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When an ending is in the wings—whether a relationship, a job, a way of life—let it go and let yourself fly.

by Patricia Spadaro

Excerpted from Honor Yourself: The Inner Art of Giving and Receiving, chapter 10: "When the Way Comes to an End"

Why is it our natural reflex to blame ourselves or others when we are faced with endings? For one, we believe the myth that there is something wrong with endings—that they are unnatural. Perhaps what bothers us even more is that we are not in control of how and when those endings come. But how could we be? The only thing we are ever in control of is ourselves, not what whirls around us.

Benjamin Franklin once wrote that “in this world nothing is certain but death and taxes,” but there is one more thing we can be certain of: things change. All things change. Endings are not exceptions to the rule; they are the rule. Each day comes to an end and then gives way to a new dawn. Each season transitions into the next. The new moon soon becomes a full moon, and vice versa. Our lives and the events that weave themselves through it are governed by the same universal cycle—birth, growth, maturity, decline, rest, and renewal once again.

The ancient Greek philosopher Heraclitus said, “The only constant is change.” Tales and traditions the world around speak of this truth. Native Americans, for example, use the symbol of the circle to describe life’s inevitable cycles of change and transformation. “The power of the world always works in circles,” said Black Elk. “The life of a man is a circle. . . , and so it is in everything where power moves.” The mystical Book of Revelation says, “I am Alpha and Omega, the beginning and the ending.” Life’s beginnings and endings are also reflected in the Hindu sacred trinity of Brahma, Vishnu, and Shiva, representing the Creator, Preserver, and Destroyer.

Ending Ignorance, Awakening to the Truth

The Hindu tradition also portrays life’s transformations through the iconography of Kali, goddess of life and death, transformation and dissolution. To understand the imagery evoked by the Hindu gods and goddesses, you have to realize that each one symbolizes and expresses a function of the divine. Their qualities and characteristics represent life processes that we, too, will experience.

Kali is a paradoxical figure. Like the forces of change that visit us, she is at once ferocious and loving, fearsome and kind. She is portrayed with four arms, disheveled hair, and a necklace of skulls. Her two right hands confer maternal boons, representing the creative side of life with its new beginnings. On the other hand (in this case, her left ones), she wields a sword of knowledge and a severed head. These symbolize her ability to cut free humans from all that binds them to the unreal, bringing an end to their ignorance. Many endings in life spell the end of ignorance as we awaken to a truth we haven’t seen before and decide it is time to move on.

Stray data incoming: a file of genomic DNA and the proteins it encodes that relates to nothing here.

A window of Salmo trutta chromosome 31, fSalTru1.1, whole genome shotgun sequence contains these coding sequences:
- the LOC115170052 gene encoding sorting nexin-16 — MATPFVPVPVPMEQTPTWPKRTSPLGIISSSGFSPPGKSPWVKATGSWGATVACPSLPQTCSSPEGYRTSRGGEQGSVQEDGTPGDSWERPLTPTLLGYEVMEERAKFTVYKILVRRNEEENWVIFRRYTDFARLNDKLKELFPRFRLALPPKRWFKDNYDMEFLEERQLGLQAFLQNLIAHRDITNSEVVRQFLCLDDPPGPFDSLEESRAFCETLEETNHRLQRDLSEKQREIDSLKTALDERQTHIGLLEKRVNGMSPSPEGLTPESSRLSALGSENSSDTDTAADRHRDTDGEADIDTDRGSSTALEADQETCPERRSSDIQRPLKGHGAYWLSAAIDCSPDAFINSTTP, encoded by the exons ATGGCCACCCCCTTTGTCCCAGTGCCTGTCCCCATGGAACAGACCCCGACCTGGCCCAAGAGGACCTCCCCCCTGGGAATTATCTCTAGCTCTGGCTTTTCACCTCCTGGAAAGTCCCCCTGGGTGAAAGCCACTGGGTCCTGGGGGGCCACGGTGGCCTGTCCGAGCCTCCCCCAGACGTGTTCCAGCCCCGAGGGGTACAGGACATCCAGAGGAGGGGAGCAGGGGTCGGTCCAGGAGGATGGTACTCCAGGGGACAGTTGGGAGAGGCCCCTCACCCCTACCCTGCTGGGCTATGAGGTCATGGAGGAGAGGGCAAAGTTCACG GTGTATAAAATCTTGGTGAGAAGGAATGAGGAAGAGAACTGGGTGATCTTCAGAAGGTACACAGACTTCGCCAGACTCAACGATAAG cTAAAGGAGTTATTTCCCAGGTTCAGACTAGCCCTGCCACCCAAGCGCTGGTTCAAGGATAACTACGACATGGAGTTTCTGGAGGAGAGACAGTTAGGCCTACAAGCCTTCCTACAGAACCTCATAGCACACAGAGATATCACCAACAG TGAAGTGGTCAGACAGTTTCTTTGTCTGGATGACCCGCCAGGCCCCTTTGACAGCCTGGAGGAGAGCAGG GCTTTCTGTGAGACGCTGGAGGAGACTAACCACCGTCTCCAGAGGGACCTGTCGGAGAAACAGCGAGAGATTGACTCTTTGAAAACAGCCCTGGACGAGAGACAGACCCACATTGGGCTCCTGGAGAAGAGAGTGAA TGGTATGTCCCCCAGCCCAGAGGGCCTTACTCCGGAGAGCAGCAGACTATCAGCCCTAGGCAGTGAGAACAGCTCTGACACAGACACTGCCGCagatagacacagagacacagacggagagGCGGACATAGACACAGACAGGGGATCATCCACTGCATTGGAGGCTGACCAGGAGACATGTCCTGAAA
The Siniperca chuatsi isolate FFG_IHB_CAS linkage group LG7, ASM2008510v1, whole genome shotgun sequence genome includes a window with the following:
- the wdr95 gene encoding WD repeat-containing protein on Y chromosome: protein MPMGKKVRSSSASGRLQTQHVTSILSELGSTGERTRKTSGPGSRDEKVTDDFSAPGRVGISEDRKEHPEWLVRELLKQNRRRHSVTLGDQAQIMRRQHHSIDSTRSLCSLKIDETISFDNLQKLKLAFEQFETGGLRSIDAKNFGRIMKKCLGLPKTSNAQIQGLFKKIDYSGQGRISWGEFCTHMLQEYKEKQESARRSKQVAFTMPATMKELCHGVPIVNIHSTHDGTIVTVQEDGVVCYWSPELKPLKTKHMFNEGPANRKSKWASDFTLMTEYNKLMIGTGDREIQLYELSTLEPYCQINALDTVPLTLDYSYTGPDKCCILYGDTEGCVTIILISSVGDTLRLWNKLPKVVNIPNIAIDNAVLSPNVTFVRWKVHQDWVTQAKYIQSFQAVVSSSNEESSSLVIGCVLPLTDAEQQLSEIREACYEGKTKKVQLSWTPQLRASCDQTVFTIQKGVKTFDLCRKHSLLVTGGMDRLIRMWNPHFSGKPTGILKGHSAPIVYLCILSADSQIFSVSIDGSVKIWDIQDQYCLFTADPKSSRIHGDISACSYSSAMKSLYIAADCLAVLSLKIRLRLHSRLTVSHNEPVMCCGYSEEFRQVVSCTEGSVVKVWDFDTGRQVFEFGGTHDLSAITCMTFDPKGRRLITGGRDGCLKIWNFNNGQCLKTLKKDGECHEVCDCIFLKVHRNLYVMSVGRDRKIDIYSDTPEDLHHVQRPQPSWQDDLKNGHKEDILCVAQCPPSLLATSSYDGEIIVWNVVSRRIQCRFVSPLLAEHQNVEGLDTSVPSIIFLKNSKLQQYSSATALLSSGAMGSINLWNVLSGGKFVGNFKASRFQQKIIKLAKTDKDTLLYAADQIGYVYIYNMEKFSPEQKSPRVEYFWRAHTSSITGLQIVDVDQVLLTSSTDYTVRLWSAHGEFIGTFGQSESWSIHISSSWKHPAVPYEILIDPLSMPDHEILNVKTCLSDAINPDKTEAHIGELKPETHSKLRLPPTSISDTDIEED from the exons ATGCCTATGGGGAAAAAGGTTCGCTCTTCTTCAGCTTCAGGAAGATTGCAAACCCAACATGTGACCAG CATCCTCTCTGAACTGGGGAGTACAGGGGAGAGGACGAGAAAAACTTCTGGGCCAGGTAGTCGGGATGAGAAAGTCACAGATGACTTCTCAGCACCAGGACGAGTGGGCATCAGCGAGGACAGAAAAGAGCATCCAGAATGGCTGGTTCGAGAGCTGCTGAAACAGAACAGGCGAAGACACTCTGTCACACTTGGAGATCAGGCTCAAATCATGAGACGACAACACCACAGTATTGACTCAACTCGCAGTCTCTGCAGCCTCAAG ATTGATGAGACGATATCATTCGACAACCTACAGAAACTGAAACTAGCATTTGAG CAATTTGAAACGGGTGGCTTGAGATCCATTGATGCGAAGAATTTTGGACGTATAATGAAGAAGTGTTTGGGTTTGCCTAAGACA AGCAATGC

If I try hard enough,
I can control what happens in my life.

Endings are a natural part of life’s cycles.
I honor myself by accepting them and
the transformations they bring.

The Phoenix in Us All

Another profound and universal symbol of transformation comes to us in the ancient legend of the phoenix. That legend can be found, in one version or another, in many countries, including Egypt, Persia, Greece, China, and Ireland. It tells of an amazing bird who at a ripe old age builds a nest for itself, ignites it, and is consumed by the fire. From the ashes of its own ending, a new phoenix emerges.

All these traditions and many more are meant to remind us that we, too, are engaged in a continual dance of transformation as our outworn understandings, possessions, habits, relationships, and ways of being give way to new ones. When an ending comes knocking, you need not fear. Honor it and know that you, too, have the phoenix inside of you.

(Excerpted from chapter 10 of Honor Yourself.)

To learn more about how you can use time-honored wisdom to honor the endings in your life, accept what is, and let go of the past, get your copy of Honor Yourself: The Inner Art of Giving and Receiving.

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Myth and Magic

If I let go of this relationship, job, or situation, I may never get a better opportunity.

When I say goodbye to a situation that isn’t right for me, I create an opening for a new gift to enter my life.

Walking Away

"Sometimes walking away is the right way to be walking. It creates an opening for life to work its magic. When an ending comes, you may be tempted to greet it with regret, bitterness, or blame. Instead, face it with the certain knowledge that, for some reason, you need to turn off the road you are traveling on and take another route.

"Don’t look back or hang your head as if you did something wrong or are being punished. Expect that your new adventure will, in its own time, reveal its reward and that this change is ultimately for your benefit. Make your new choices based on those truths and you will be honoring who you are and who you are to become."
—Patricia Spadaro in
Honor Yourself: The Inner Art of Giving and Receiving


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